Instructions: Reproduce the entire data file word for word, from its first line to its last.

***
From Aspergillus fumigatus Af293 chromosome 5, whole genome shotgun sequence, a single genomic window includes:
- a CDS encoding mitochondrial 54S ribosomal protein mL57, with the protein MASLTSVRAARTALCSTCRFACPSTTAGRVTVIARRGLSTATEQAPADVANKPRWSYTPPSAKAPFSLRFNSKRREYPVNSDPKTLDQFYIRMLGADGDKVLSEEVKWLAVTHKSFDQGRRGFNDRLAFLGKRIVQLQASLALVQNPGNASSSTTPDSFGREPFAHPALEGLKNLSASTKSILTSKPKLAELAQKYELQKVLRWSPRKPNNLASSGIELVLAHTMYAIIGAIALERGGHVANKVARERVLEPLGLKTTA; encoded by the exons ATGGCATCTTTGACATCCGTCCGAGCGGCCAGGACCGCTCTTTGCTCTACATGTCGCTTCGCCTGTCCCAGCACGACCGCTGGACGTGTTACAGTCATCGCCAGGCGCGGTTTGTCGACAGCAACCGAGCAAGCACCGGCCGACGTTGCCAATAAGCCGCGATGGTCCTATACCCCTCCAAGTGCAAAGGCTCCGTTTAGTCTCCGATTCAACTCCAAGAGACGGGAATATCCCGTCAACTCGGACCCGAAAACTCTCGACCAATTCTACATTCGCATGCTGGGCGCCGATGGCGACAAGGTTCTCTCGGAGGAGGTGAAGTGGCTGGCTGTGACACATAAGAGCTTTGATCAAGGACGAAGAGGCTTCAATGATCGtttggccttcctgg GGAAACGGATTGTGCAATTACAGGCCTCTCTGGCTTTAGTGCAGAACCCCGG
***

From Aspergillus fumigatus Af293 chromosome 5, whole genome shotgun sequence, a single genomic window includes:
- a CDS encoding mitochondrial 54S ribosomal protein mL57, with the protein MASLTSVRAARTALCSTCRFACPSTTAGRVTVIARRGLSTATEQAPADVANKPRWSYTPPSAKAPFSLRFNSKRREYPVNSDPKTLDQFYIRMLGADGDKVLSEEVKWLAVTHKSFDQGRRGFNDRLAFLGKRIVQLQASLALVQNPGNASSSTTPDSFGREPFAHPALEGLKNLSASTKSILTSKPKLAELAQKYELQKVLRWSPRKPNNLASSGIELVLAHTMYAIIGAIALERGGHVANKVARERVLEPLGLKTTA; encoded by the exons ATGGCATCTTTGACATCCGTCCGAGCGGCCAGGACCGCTCTTTGCTCTACATGTCGCTTCGCCTGTCCCAGCACGACCGCTGGACGTGTTACAGTCATCGCCAGGCGCGGTTTGTCGACAGCAACCGAGCAAGCACCGGCCGACGTTGCCAATAAGCCGCGATGGTCCTATACCCCTCCAAGTGCAAAGGCTCCGTTTAGTCTCCGATTCAACTCCAAGAGACGGGAATATCCCGTCAACTCGGACCCGAAAACTCTCGACCAATTCTACATTCGCATGCTGGGCGCCGATGGCGACAAGGTTCTCTCGGAGGAGGTGAAGTGGCTGGCTGTGACACATAAGAGCTTTGATCAAGGACGAAGAGGCTTCAATGATCGtttggccttcctgg GGAAACGGATTGTGCAATTACAGGCCTCTCTGGCTTTAGTGCAGAACCCCGG